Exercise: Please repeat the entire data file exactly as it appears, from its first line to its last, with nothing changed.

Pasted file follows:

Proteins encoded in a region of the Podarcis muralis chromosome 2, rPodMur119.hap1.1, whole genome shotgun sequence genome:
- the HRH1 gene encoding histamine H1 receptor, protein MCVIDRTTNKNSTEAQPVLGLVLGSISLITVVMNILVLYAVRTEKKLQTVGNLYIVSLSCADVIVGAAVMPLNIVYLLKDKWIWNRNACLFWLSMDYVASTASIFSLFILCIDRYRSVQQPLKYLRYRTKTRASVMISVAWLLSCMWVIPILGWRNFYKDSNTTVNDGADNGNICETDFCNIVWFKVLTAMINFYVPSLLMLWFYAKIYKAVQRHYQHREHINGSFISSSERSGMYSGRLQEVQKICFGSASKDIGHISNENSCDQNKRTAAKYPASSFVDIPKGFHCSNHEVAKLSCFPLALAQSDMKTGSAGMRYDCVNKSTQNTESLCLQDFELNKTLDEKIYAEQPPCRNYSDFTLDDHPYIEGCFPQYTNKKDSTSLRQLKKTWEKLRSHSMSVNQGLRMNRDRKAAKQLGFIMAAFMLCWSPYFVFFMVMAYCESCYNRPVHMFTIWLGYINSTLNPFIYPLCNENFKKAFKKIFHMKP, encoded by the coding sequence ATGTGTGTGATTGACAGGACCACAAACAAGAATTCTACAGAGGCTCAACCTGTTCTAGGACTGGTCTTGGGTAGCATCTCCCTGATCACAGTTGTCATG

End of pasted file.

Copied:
Proteins encoded in a region of the Podarcis muralis chromosome 2, rPodMur119.hap1.1, whole genome shotgun sequence genome:
- the HRH1 gene encoding histamine H1 receptor, protein MCVIDRTTNKNSTEAQPVLGLVLGSISLITVVMNILVLYAVRTEKKLQTVGNLYIVSLSCADVIVGAAVMPLNIVYLLKDKWIWNRNACLFWLSMDYVASTASIFSLFILCIDRYRSVQQPLKYLRYRTKTRASVMISVAWLLSCMWVIPILGWRNFYKDSNTTVNDGADNGNICETDFCNIVWFKVLTAMINFYVPSLLMLWFYAKIYKAVQRHYQHREHINGSFISSSERSGMYSGRLQEVQKICFGSASKDIGHISNENSCDQNKRTAAKYPASSFVDIPKGFHCSNHEVAKLSCFPLALAQSDMKTGSAGMRYDCVNKSTQNTESLCLQDFELNKTLDEKIYAEQPPCRNYSDFTLDDHPYIEGCFPQYTNKKDSTSLRQLKKTWEKLRSHSMSVNQGLRMNRDRKAAKQLGFIMAAFMLCWSPYFVFFMVMAYCESCYNRPVHMFTIWLGYINSTLNPFIYPLCNENFKKAFKKIFHMKP, encoded by the coding sequence ATGTGTGTGATTGACAGGACCACAAACAAGAATTCTACAGAGGCTCAACCTGTTCTAGGACTGGTCTTGGGTAGCATCTCCCTGATCACAGTTGTCATG